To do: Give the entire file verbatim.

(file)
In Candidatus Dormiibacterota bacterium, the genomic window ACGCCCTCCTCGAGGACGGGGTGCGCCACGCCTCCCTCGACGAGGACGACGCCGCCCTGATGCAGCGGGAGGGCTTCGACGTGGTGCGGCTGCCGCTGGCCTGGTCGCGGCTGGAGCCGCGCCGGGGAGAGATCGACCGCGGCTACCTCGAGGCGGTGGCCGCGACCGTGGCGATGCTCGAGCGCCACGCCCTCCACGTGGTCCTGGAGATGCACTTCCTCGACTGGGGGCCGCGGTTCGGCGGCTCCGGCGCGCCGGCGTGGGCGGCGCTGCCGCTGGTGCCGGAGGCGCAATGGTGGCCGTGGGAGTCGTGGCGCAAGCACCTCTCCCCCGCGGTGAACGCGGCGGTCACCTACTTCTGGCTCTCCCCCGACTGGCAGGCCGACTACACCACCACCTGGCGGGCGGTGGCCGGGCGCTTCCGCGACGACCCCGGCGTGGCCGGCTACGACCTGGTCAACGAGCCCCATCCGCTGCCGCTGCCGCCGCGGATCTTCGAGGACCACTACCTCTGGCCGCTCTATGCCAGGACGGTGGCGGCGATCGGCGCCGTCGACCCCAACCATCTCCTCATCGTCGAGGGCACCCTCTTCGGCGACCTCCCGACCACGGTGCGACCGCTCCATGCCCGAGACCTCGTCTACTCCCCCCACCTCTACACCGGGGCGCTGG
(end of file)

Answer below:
In Candidatus Dormiibacterota bacterium, the genomic window ACGCCCTCCTCGAGGACGGGGTGCGCCACGCCTCCCTCGACGAGGACGACGCCGCCCTGATGCAGCGGGAGGGCTTCGACGTGGTGCGGCTGCCGCTGGCCTGGTCGCGGCTGGAGCCGCGCCGGGGAGAGATCGACCGCGGCTACCTCGAGGCGGTGGCCGCGACCGTGGCGATGCTCGAGCGCCACGCCCTCCACGTGGTCCTGGAGATGCACTTCCTCGACTGGGGGCCGCGGTTCGGCGGCTCCGGCGCGCCGGCGTGGGCGGCGCTGCCGCTGGTGCCGGAGGCGCAATGGTGGCCGTGGGAGTCGTGGCGCAAGCACCTCTCCCCCGCGGTGAACGCGGCGGTCACCTACTTCTGGCTCTCCCCCGACTGGCAGGCCGACTACACCACCACCTGGCGGGCGGTGGCCGGGCGCTTCCGCGACGACCCCGGCGTGGCCGGCTACGACCTGGTCAACGAGCCCCATCCGCTGCCGCTGCCGCCGCGGATCTTCGAGGACCACTACCTCTGGCCGCTCTATGCCAGGACGGTGGCGGCGATCGGCGCCGTCGACCCCAACCATCTCCTCATCGTCGAGGGCACCCTCTTCGGCGACCTCCCGACCACGGTGCGACCGCTCCATGCCCGAGACCTCGTCTACTCCCCCCACCTCTACACCGGGGCGCTGG